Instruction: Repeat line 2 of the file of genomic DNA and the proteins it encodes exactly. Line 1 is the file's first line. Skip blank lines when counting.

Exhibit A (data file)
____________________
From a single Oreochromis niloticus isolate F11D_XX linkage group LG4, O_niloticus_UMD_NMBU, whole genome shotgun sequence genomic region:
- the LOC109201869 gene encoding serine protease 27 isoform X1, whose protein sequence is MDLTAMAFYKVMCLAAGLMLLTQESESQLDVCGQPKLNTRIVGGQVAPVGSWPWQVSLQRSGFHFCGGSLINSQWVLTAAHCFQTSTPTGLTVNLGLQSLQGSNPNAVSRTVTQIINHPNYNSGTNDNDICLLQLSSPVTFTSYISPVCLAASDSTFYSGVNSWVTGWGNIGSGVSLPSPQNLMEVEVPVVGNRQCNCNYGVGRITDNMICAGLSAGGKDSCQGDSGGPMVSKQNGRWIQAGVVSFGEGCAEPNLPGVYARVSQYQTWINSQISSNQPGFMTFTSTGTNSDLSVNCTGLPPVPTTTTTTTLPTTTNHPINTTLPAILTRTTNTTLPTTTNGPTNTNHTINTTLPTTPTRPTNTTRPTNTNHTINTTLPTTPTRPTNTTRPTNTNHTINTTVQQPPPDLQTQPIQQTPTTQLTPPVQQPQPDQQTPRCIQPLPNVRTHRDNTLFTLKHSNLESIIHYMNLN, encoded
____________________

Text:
- the LOC109201869 gene encoding serine protease 27 isoform X1, whose protein sequence is MDLTAMAFYKVMCLAAGLMLLTQESESQLDVCGQPKLNTRIVGGQVAPVGSWPWQVSLQRSGFHFCGGSLINSQWVLTAAHCFQTSTPTGLTVNLGLQSLQGSNPNAVSRTVTQIINHPNYNSGTNDNDICLLQLSSPVTFTSYISPVCLAASDSTFYSGVNSWVTGWGNIGSGVSLPSPQNLMEVEVPVVGNRQCNCNYGVGRITDNMICAGLSAGGKDSCQGDSGGPMVSKQNGRWIQAGVVSFGEGCAEPNLPGVYARVSQYQTWINSQISSNQPGFMTFTSTGTNSDLSVNCTGLPPVPTTTTTTTLPTTTNHPINTTLPAILTRTTNTTLPTTTNGPTNTNHTINTTLPTTPTRPTNTTRPTNTNHTINTTLPTTPTRPTNTTRPTNTNHTINTTVQQPPPDLQTQPIQQTPTTQLTPPVQQPQPDQQTPRCIQPLPNVRTHRDNTLFTLKHSNLESIIHYMNLN, encoded